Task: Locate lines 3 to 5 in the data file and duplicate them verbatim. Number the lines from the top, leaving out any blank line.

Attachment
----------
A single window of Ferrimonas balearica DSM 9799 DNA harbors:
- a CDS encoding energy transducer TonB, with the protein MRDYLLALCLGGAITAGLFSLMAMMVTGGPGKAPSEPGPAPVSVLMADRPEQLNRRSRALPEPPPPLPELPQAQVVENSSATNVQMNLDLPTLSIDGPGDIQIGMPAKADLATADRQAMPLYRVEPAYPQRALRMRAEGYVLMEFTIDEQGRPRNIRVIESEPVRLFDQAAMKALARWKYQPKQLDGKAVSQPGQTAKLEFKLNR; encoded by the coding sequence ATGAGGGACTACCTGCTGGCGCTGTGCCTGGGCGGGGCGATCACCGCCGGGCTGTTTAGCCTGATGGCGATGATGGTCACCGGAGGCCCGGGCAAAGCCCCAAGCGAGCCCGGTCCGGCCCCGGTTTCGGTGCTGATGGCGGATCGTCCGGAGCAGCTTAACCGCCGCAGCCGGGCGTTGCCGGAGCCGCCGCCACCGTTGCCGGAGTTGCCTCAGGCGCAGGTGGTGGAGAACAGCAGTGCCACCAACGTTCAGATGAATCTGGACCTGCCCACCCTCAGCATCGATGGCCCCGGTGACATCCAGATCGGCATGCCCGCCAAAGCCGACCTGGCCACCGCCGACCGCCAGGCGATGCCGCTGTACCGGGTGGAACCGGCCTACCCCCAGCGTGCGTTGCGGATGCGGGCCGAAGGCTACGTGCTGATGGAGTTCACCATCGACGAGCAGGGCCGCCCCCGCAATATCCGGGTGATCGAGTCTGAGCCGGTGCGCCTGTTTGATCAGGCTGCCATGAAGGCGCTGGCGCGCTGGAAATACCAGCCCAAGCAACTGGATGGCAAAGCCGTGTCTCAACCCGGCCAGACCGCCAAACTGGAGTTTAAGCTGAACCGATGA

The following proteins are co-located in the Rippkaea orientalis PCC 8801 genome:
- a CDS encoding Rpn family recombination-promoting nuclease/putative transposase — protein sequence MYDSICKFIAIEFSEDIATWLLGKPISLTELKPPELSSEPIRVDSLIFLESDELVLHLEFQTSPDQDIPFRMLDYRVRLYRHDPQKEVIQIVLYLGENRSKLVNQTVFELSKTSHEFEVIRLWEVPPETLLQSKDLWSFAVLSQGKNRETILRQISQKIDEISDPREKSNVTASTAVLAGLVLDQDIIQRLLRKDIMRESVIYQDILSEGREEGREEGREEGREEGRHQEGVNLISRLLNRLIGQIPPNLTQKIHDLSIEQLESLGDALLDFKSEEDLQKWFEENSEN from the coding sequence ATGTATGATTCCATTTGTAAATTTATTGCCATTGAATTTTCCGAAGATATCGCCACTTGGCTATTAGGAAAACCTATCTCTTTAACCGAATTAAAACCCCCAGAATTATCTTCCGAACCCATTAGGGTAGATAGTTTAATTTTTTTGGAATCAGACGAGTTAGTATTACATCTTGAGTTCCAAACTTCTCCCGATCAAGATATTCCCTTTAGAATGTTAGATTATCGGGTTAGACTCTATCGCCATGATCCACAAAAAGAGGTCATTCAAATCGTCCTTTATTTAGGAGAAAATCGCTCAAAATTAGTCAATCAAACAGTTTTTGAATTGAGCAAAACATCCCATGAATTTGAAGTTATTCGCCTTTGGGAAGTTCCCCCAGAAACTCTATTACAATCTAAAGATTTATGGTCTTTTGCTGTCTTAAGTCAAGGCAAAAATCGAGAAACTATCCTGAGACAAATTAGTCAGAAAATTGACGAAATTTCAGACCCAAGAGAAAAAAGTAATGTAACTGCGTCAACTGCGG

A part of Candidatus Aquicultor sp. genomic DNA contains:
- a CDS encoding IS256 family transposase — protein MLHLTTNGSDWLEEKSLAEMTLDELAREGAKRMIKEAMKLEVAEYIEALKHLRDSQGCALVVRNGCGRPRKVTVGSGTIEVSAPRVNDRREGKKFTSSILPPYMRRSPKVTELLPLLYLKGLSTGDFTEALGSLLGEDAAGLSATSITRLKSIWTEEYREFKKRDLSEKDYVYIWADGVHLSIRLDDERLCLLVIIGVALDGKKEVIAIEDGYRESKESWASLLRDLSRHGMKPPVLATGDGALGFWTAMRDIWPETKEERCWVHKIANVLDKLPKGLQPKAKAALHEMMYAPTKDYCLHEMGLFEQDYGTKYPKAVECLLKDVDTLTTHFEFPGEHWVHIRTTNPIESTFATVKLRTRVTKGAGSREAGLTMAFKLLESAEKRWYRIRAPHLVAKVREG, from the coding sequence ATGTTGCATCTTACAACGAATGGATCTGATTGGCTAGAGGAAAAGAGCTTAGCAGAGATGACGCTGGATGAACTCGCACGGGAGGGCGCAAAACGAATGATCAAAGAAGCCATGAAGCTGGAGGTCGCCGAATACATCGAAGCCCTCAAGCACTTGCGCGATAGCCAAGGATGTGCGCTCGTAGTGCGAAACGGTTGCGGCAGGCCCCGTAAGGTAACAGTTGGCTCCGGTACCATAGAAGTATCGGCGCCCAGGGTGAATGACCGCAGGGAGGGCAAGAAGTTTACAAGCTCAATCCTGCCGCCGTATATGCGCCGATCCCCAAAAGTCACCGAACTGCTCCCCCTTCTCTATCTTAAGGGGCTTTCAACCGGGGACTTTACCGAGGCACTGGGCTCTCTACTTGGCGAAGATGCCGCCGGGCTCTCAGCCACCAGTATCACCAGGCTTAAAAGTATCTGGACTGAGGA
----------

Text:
The following proteins are co-located in the Rippkaea orientalis PCC 8801 genome:
- a CDS encoding Rpn family recombination-promoting nuclease/putative transposase — protein sequence MYDSICKFIAIEFSEDIATWLLGKPISLTELKPPELSSEPIRVDSLIFLESDELVLHLEFQTSPDQDIPFRMLDYRVRLYRHDPQKEVIQIVLYLGENRSKLVNQTVFELSKTSHEFEVIRLWEVPPETLLQSKDLWSFAVLSQGKNRETILRQISQKIDEISDPREKSNVTASTAVLAGLVLDQDIIQRLLRKDIMRESVIYQDILSEGREEGREEGREEGREEGRHQEGVNLISRLLNRLIGQIPPNLTQKIHDLSIEQLESLGDALLDFKSEEDLQKWFEENSEN from the coding sequence ATGTATGATTCCATTTGTAAATTTATTGCCATTGAATTTTCCGAAGATATCGCCACTTGGCTATTAGGAAAACCTATCTCTTTAACCGAATTAAAACCCCCAGAATTATCTTCCGAACCCATTAGGGTAGATAGTTTAATTTTTTTGGAATCAGACGAGTTAGTATTACATCTTGAGTTCCAAACTTCTCCCGATCAAGATATTCCCTTTAGAATGTTAGATTATCGGGTTAGACTCTATCGCCATGATCCACAAAAAGAGGTCATTCAAATCGTCCTTTATTTAGGAGAAAATCGCTCAAAATTAGTCAATCAAACAGTTTTTGAATTGAGCAAAACATCCCATGAATTTGAAGTTATTCGCCTTTGGGAAGTTCCCCCAGAAACTCTATTACAATCTAAAGATTTATGGTCTTTTGCTGTCTTAAGTCAAGGCAAAAATCGAGAAACTATCCTGAGACAAATTAGTCAGAAAATTGACGAAATTTCAGACCCAAGAGAAAAAAGTAATGTAACTGCGTCAACTGCGG

A part of Candidatus Aquicultor sp. genomic DNA contains: